It is a chilly Sunday morning and as most people nurse hangovers after a night-out on Saturday, about 20 men are already playing football to keep fit.
A few minutes past 9am, they are back home after sweating it out at Camp Toyoyo football pitch on Nairobi's Jogoo Road.
Douglas Nyakundi is one of the Nairobi residents who has been playing football at Camp Toyoyo. In his tracks and a matching AC Milan jersey, he joins his teammates, mostly men in their 40s and 50s, to keep fit through football.
A Sunday morning visit to most football pitches in Nairobi paints a picture of the working class slugging it out on football pitches.
“I keep fit and keep lifestyle diseases at bay. When we play, we are invincible. We have this sense of determination that drives us to unimaginable heights. It is a feeling that I can’t accurately put into words,” says Douglas who has played for Maxwell FC for 15 years now.
These intense soccer sessions are however not for the faint-hearted and Douglas admits that just like young footballers, they jog and do gym workouts midweek.
It helps them prepare physically ahead of a tough two-hour football match.
It is also not easy to balance family weekend demands with football. Most come to the field with their children while at times, their wives join in especially during friendly matches to motivate them.
“I encourage my family to join me and watch from the stands. That way, we spend time together while they see me on the pitch. It is also a motivation, my boys who also love soccer may pursue it in future,” says Douglas, walking off the pitch with his two sons.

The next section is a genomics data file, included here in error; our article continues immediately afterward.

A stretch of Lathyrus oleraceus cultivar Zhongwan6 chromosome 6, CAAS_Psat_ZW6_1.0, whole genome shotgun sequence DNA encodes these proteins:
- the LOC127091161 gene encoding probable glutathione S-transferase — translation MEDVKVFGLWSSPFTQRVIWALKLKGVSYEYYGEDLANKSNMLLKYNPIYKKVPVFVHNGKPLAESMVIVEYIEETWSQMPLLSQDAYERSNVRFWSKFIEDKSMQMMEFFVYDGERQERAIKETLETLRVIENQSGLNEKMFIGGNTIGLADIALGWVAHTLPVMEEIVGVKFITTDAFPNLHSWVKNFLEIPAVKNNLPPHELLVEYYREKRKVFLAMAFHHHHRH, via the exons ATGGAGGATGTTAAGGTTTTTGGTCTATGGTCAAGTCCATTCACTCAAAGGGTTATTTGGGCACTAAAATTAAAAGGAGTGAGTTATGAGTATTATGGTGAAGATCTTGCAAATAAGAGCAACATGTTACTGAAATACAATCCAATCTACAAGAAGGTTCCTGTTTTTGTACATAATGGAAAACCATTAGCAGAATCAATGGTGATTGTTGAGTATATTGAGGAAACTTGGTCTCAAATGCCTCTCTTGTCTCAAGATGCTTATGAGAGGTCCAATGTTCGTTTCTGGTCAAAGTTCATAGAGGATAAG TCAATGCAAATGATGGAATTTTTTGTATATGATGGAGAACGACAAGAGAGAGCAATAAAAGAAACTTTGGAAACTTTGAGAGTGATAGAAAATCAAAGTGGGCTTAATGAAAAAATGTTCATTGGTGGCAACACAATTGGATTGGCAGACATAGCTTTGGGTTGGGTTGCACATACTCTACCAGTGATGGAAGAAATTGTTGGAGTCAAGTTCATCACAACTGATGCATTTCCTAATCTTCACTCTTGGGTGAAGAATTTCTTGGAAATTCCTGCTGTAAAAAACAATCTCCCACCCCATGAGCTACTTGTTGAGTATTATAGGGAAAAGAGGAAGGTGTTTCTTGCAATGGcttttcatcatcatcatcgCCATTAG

His teammate Enock Owino is in his 50s and equally enjoys playing football every Sunday.
They are part of the Maxwell FC, a team that has grown from the time the players were in University of Nairobi and now boasts of more than 30 members.
“I will keep playing for as long as my body allows,” Enock answers when asked how long he plans to play soccer.
The Sunday morning soccer euphoria has drawn fresh university graduates who are starting their professional careers.
Maxwell FC team also attracts young football lovers, especially those who have just started working.
Dickens Omollo, a Business Administration graduate from the University of Nairobi is one of the few players at Maxwell FC who is below 30.
Since graduating from university in 2017, the soft-spoken Dickens has found a new home in a team of veterans. He admits their fitness levels defy their age.
“It’s a great team and the fitness level of the wazees is amazing!” he chuckles.
He says he always finds it tough competing with the veterans.
But they motivate him to keep playing well into his 40s, he says.
The team is currently playing in the Wazee Pamoja League, which draws eight teams with players above 35 years to compete across the city.
Unlike the normal league competitions, both teams head out for a meal and drinks after every game with the hosts footing the bill. This mostly happens at Nairobi's Burma meat market whenever the matches are played at City Stadium.
“Football keeps you alive. It also gives you memories of the past years, not forgetting that it is a way of socialising,” says Douglas.